The incident that made up my mind that this would not happen took place some six years ago when I had been in this country a little more than a year. I was fully settled with my wife and children in New Jersey and decided once more that I would like to have a Stafford, having had fond memories of them from England where my brother, Dennis, is a Championship Show judge of the old school.

Naive as I was at the time, I thought that the Stafford was recognized in this country and was all set to have my brother send one, then found out the truth. "Well, no matter," thought I after reading a little background on the AmStaff, "I shall own one of them and be able to show." I considered that the background of the dog was practically the same, so with visions of the proud fear-nothing Staffords I had known in England flitting across my mind, I contacted a Mr. Clifford Ormsby in New York state and bought a bitch.

Well, she turned out to be tall and rangy, not short and cobby, and her head was snipey instead of powerful. I forgave her, thinking, never mind the show ring, there is still the priceless temperament left. Boy, was I ever wrong. I kept her five years or so as a pet but had to put her to sleep when she finally fulfilled my suspicions when she ran from a large shepherd-mix dog that came into my garage one night and threatened the safety of my family. I had to kick that dog out myself, and that was enough for me, the straw that broke the camel's back, you might say.

All this you may find long-winded, but it was the factor that decided me to get a Stafford from England last year, and right proud of him I am. He is now 17 months old and a credit to the Breed. He is so tractable, unless threatened or challenged, that I am training him for Obedience.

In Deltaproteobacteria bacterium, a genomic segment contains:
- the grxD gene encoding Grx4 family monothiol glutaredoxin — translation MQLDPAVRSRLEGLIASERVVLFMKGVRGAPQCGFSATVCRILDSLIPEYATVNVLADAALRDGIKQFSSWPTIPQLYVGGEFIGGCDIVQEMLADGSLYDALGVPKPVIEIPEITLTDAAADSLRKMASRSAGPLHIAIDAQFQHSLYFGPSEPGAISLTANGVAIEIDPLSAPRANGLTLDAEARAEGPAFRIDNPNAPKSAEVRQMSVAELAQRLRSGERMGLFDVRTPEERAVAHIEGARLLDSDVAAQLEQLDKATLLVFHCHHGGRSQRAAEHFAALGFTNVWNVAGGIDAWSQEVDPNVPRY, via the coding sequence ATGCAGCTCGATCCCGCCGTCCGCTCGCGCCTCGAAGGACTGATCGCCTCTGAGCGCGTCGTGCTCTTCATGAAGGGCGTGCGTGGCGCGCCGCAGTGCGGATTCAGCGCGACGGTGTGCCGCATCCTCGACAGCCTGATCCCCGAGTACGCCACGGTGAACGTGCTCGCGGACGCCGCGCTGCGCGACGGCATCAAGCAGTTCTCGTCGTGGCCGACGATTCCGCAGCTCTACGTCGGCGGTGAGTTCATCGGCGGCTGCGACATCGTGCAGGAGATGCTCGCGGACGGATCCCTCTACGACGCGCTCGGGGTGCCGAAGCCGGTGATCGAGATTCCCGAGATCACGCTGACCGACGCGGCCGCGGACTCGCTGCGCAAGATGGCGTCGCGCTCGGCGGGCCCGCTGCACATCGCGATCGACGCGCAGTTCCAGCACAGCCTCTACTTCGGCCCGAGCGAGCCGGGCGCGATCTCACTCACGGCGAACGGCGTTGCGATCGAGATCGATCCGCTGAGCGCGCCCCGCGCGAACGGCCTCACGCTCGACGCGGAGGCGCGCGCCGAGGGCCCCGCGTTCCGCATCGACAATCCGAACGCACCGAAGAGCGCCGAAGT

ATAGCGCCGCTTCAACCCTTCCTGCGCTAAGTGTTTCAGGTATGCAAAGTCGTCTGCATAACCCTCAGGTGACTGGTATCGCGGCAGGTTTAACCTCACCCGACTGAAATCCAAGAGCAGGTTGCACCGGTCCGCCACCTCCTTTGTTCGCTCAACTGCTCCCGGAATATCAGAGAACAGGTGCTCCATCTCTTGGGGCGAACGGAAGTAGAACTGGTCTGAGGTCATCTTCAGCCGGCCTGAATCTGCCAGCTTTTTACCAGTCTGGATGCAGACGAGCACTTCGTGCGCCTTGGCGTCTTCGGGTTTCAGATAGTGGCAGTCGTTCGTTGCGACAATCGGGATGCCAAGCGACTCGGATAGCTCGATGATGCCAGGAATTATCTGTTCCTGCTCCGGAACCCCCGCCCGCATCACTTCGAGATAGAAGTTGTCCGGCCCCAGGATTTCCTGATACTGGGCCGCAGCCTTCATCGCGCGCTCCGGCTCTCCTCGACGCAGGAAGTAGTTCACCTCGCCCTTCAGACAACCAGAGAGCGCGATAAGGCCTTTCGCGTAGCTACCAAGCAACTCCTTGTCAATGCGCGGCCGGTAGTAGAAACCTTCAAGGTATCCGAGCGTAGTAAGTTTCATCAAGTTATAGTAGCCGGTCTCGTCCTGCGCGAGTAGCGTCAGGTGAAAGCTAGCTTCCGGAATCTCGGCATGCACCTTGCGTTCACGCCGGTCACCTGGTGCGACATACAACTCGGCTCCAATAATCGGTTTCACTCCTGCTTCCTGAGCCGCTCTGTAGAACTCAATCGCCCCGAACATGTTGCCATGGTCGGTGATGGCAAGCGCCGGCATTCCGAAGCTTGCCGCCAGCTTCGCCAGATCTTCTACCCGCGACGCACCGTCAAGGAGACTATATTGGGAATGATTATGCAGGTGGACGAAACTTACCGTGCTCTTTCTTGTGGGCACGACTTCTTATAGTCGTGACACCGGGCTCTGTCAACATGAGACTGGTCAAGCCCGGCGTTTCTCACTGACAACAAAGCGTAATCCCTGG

The idea I would like to put to you is one which was advanced by Mr. Reid Randall in a recent issue of The Stafford magazine. His letter took the form of declining to join the California club, and he went on to tell why. He further put forth a view which intrigues me, namely, to hold some kind of open test, standardized, to prove at least in part the courage of any dogs that are to be bred from.

What do you think of this line of thought? Have you any ideas as to what form such tests could take?

I would agree with your views discouraging willy-nilly breeding in this country at this time, having seen first-hand in this part of the country already what the results may be.

I myself am waiting patiently for my brother to acquire for the me right bitch from England, but would not go so far as to suggest a moratorium on domestic breeding with just the exception of a few old hands as you put it. You know, an awful lot of "lemons" are bred and sold in England by "old hands", too.

However, I must agree with you that some of the rank amateurs in this country are unwittingly in the process of really dragging the Breed down, by apologizing for its past and by breeding specimens incapable of carrying out the original intent.

All this, then, is the reason why I intend to try to voice my views with the show ring fraternity: to try to help educate some of these well-intentioned but uninformed amateurs because like it or not all these dogs will bear the name of the genuine article, the Staffordshire Bull Terrier, and unless informed people like yourself do something about it and make themselves heard in the American show ring, these same misinformed amateurs will come to constitute the vocal majority of Stafford owners and, not versed in Stafford lore, will breed rubbish.

Why, indeed, calmly let the L.A. people breed ten litters to our one? Let me repeat, they will still be called Staffords, sold to the public that way, and eventually degenerate into lap-dogs. No, I say let's fight these people in the show ring with a better-bred dog, quietly confident in the knowledge that he'll come through when the chips are down.

Well, Mr. McNolty, as you can see, I am no writer; but please let me assure you that all my views are given with the welfare of the genuine Stafford at heart. I would be most interested to hear from you, so until then,


Ed Rowland